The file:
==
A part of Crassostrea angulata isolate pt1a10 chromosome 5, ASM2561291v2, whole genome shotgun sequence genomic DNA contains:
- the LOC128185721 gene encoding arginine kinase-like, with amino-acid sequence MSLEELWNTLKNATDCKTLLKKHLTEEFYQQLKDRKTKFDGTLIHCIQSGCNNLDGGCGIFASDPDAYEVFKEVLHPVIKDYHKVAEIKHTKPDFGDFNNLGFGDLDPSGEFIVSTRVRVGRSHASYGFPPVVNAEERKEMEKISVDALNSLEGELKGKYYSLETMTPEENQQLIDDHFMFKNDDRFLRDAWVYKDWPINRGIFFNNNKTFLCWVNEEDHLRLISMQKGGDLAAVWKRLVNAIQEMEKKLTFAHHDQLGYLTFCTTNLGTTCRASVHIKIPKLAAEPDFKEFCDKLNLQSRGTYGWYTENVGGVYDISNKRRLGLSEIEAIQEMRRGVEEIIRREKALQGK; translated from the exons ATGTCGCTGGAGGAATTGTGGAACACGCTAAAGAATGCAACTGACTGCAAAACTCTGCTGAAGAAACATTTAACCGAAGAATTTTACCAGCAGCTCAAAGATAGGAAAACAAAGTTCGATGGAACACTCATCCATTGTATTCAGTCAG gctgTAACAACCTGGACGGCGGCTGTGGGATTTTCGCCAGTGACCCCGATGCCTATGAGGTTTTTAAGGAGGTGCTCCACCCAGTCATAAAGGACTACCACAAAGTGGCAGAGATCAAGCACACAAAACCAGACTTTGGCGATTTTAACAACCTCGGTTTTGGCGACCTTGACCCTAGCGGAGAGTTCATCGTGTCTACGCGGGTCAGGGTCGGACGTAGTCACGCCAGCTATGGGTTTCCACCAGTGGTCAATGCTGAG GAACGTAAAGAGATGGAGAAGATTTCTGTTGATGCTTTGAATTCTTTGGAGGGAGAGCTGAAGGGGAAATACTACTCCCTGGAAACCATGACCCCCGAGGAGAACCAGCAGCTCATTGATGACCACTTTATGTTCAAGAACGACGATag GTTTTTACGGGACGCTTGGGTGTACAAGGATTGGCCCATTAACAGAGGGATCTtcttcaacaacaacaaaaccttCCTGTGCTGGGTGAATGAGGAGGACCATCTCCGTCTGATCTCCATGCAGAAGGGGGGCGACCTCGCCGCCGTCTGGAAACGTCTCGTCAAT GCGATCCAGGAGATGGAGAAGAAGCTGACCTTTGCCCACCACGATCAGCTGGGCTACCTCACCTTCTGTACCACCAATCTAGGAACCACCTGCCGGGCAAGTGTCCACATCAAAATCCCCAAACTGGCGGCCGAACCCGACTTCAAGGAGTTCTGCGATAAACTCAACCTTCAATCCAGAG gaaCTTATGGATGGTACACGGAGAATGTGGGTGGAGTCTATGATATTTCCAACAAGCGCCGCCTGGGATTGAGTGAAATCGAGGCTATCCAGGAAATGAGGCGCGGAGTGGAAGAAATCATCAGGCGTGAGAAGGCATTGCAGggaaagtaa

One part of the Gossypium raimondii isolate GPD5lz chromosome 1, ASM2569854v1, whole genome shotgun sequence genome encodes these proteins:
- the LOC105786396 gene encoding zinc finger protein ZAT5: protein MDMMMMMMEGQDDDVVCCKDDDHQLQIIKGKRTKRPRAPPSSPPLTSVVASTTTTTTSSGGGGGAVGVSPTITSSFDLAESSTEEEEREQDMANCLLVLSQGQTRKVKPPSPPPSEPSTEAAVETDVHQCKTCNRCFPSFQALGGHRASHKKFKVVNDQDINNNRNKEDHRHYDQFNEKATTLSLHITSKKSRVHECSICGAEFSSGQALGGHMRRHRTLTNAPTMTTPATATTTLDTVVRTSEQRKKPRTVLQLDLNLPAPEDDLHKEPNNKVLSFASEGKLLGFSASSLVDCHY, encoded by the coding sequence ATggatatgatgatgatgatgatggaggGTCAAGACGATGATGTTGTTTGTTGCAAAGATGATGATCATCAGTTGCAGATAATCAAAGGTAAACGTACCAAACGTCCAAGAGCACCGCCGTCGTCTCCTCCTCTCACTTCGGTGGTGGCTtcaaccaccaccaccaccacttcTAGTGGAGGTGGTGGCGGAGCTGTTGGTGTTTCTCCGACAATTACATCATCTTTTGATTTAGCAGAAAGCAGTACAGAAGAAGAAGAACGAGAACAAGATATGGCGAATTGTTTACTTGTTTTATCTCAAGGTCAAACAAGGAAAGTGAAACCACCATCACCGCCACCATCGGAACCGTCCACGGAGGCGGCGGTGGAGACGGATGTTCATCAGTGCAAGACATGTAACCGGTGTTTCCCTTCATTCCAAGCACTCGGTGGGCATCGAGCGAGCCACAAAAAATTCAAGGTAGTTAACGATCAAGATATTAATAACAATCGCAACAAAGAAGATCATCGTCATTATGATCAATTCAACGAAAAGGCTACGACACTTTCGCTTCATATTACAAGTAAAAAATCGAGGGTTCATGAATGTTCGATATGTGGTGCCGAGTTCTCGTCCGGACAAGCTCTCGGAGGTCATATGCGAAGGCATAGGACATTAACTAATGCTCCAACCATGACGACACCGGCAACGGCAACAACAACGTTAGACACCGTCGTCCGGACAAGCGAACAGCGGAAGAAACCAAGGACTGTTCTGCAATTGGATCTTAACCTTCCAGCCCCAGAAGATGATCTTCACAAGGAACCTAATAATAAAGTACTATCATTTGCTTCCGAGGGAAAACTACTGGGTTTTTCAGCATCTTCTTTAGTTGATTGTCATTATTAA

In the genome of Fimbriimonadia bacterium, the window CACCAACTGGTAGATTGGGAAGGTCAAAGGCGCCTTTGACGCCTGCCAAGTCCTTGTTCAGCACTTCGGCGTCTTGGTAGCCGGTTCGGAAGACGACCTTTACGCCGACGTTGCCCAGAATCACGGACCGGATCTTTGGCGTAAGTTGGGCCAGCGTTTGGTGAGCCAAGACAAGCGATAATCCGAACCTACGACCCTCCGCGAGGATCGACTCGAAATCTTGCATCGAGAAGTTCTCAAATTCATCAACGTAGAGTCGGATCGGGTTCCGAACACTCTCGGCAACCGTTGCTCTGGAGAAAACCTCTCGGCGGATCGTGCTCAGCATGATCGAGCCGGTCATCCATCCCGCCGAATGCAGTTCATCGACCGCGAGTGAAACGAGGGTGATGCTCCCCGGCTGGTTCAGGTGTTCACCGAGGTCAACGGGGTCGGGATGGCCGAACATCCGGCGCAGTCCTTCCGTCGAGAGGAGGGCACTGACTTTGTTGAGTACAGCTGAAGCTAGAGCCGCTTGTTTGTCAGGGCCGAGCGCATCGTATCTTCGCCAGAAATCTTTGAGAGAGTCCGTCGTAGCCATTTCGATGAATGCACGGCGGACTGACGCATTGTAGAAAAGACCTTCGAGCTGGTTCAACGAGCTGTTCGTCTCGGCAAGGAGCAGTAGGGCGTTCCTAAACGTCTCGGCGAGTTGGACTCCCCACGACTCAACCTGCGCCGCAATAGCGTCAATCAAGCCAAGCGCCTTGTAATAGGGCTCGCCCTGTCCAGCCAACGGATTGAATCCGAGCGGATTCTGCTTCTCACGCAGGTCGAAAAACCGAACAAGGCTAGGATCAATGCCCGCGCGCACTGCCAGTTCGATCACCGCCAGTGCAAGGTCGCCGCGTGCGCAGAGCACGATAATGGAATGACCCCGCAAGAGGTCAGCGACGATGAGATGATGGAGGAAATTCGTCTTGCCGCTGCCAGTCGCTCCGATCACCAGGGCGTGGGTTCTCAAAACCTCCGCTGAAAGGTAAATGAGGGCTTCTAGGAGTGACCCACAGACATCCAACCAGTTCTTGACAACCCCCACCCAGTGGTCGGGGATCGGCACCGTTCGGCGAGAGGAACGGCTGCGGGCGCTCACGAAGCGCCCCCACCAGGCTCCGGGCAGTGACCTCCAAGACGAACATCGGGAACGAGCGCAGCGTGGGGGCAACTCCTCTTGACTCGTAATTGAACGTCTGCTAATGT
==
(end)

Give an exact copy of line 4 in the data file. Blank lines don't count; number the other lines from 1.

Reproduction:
- the LOC105786396 gene encoding zinc finger protein ZAT5: protein MDMMMMMMEGQDDDVVCCKDDDHQLQIIKGKRTKRPRAPPSSPPLTSVVASTTTTTTSSGGGGGAVGVSPTITSSFDLAESSTEEEEREQDMANCLLVLSQGQTRKVKPPSPPPSEPSTEAAVETDVHQCKTCNRCFPSFQALGGHRASHKKFKVVNDQDINNNRNKEDHRHYDQFNEKATTLSLHITSKKSRVHECSICGAEFSSGQALGGHMRRHRTLTNAPTMTTPATATTTLDTVVRTSEQRKKPRTVLQLDLNLPAPEDDLHKEPNNKVLSFASEGKLLGFSASSLVDCHY, encoded by the coding sequence ATggatatgatgatgatgatgatggaggGTCAAGACGATGATGTTGTTTGTTGCAAAGATGATGATCATCAGTTGCAGATAATCAAAGGTAAACGTACCAAACGTCCAAGAGCACCGCCGTCGTCTCCTCCTCTCACTTCGGTGGTGGCTtcaaccaccaccaccaccacttcTAGTGGAGGTGGTGGCGGAGCTGTTGGTGTTTCTCCGACAATTACATCATCTTTTGATTTAGCAGAAAGCAGTACAGAAGAAGAAGAACGAGAACAAGATATGGCGAATTGTTTACTTGTTTTATCTCAAGGTCAAACAAGGAAAGTGAAACCACCATCACCGCCACCATCGGAACCGTCCACGGAGGCGGCGGTGGAGACGGATGTTCATCAGTGCAAGACATGTAACCGGTGTTTCCCTTCATTCCAAGCACTCGGTGGGCATCGAGCGAGCCACAAAAAATTCAAGGTAGTTAACGATCAAGATATTAATAACAATCGCAACAAAGAAGATCATCGTCATTATGATCAATTCAACGAAAAGGCTACGACACTTTCGCTTCATATTACAAGTAAAAAATCGAGGGTTCATGAATGTTCGATATGTGGTGCCGAGTTCTCGTCCGGACAAGCTCTCGGAGGTCATATGCGAAGGCATAGGACATTAACTAATGCTCCAACCATGACGACACCGGCAACGGCAACAACAACGTTAGACACCGTCGTCCGGACAAGCGAACAGCGGAAGAAACCAAGGACTGTTCTGCAATTGGATCTTAACCTTCCAGCCCCAGAAGATGATCTTCACAAGGAACCTAATAATAAAGTACTATCATTTGCTTCCGAGGGAAAACTACTGGGTTTTTCAGCATCTTCTTTAGTTGATTGTCATTATTAA